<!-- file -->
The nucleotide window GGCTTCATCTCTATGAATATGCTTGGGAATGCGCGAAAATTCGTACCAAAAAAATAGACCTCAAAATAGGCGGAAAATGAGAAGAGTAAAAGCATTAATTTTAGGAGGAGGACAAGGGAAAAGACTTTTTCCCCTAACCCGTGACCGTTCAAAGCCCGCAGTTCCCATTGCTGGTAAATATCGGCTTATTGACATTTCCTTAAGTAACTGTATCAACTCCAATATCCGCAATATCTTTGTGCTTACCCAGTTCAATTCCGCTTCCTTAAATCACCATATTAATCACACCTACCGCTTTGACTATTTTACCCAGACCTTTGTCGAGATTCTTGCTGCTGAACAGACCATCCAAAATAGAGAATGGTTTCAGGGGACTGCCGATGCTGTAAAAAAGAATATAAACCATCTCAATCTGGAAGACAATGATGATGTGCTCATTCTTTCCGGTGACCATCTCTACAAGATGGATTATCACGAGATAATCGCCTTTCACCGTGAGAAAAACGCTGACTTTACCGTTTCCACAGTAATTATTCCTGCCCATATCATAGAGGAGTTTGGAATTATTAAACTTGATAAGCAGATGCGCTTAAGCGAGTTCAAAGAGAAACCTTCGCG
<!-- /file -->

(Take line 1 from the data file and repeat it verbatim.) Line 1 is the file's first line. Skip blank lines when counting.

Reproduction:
The nucleotide window GGCTTCATCTCTATGAATATGCTTGGGAATGCGCGAAAATTCGTACCAAAAAAATAGACCTCAAAATAGGCGGAAAATGAGAAGAGTAAAAGCATTAATTTTAGGAGGAGGACAAGGGAAAAGACTTTTTCCCCTAACCCGTGACCGTTCAAAGCCCGCAGTTCCCATTGCTGGTAAATATCGGCTTATTGACATTTCCTTAAGTAACTGTATCAACTCCAATATCCGCAATATCTTTGTGCTTACCCAGTTCAATTCCGCTTCCTTAAATCACCATATTAATCACACCTACCGCTTTGACTATTTTACCCAGACCTTTGTCGAGATTCTTGCTGCTGAACAGACCATCCAAAATAGAGAATGGTTTCAGGGGACTGCCGATGCTGTAAAAAAGAATATAAACCATCTCAATCTGGAAGACAATGATGATGTGCTCATTCTTTCCGGTGACCATCTCTACAAGATGGATTATCACGAGATAATCGCCTTTCACCGTGAGAAAAACGCTGACTTTACCGTTTCCACAGTAATTATTCCTGCCCATATCATAGAGGAGTTTGGAATTATTAAACTTGATAAGCAGATGCGCTTAAGCGAGTTCAAAGAGAAACCTTCGCG